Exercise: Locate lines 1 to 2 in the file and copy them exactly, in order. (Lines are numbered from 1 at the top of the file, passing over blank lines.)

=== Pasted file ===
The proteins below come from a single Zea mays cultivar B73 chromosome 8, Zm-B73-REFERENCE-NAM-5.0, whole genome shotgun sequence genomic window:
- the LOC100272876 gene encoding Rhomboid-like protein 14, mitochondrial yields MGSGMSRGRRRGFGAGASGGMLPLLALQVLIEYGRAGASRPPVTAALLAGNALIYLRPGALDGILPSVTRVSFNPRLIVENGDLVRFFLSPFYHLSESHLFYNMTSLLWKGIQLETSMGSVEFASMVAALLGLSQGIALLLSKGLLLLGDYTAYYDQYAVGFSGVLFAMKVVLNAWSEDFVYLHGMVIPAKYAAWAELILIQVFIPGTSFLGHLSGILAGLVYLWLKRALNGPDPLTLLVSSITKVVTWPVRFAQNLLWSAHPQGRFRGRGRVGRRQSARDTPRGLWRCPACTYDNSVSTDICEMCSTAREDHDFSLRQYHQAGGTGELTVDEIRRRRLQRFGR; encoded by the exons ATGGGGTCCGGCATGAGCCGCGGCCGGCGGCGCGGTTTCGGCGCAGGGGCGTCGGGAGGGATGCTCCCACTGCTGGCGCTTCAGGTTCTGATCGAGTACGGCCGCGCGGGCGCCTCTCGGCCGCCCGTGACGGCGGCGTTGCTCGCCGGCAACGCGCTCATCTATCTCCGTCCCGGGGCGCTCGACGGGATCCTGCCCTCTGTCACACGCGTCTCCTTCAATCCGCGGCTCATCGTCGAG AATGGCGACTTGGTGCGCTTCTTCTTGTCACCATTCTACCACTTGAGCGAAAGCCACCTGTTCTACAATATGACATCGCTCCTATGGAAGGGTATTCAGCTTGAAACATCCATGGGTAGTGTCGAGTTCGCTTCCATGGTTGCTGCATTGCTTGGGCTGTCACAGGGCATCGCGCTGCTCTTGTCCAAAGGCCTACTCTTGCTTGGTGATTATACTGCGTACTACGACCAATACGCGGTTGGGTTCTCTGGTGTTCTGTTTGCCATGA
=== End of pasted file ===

The proteins below come from a single Zea mays cultivar B73 chromosome 8, Zm-B73-REFERENCE-NAM-5.0, whole genome shotgun sequence genomic window:
- the LOC100272876 gene encoding Rhomboid-like protein 14, mitochondrial yields MGSGMSRGRRRGFGAGASGGMLPLLALQVLIEYGRAGASRPPVTAALLAGNALIYLRPGALDGILPSVTRVSFNPRLIVENGDLVRFFLSPFYHLSESHLFYNMTSLLWKGIQLETSMGSVEFASMVAALLGLSQGIALLLSKGLLLLGDYTAYYDQYAVGFSGVLFAMKVVLNAWSEDFVYLHGMVIPAKYAAWAELILIQVFIPGTSFLGHLSGILAGLVYLWLKRALNGPDPLTLLVSSITKVVTWPVRFAQNLLWSAHPQGRFRGRGRVGRRQSARDTPRGLWRCPACTYDNSVSTDICEMCSTAREDHDFSLRQYHQAGGTGELTVDEIRRRRLQRFGR; encoded by the exons ATGGGGTCCGGCATGAGCCGCGGCCGGCGGCGCGGTTTCGGCGCAGGGGCGTCGGGAGGGATGCTCCCACTGCTGGCGCTTCAGGTTCTGATCGAGTACGGCCGCGCGGGCGCCTCTCGGCCGCCCGTGACGGCGGCGTTGCTCGCCGGCAACGCGCTCATCTATCTCCGTCCCGGGGCGCTCGACGGGATCCTGCCCTCTGTCACACGCGTCTCCTTCAATCCGCGGCTCATCGTCGAG AATGGCGACTTGGTGCGCTTCTTCTTGTCACCATTCTACCACTTGAGCGAAAGCCACCTGTTCTACAATATGACATCGCTCCTATGGAAGGGTATTCAGCTTGAAACATCCATGGGTAGTGTCGAGTTCGCTTCCATGGTTGCTGCATTGCTTGGGCTGTCACAGGGCATCGCGCTGCTCTTGTCCAAAGGCCTACTCTTGCTTGGTGATTATACTGCGTACTACGACCAATACGCGGTTGGGTTCTCTGGTGTTCTGTTTGCCATGA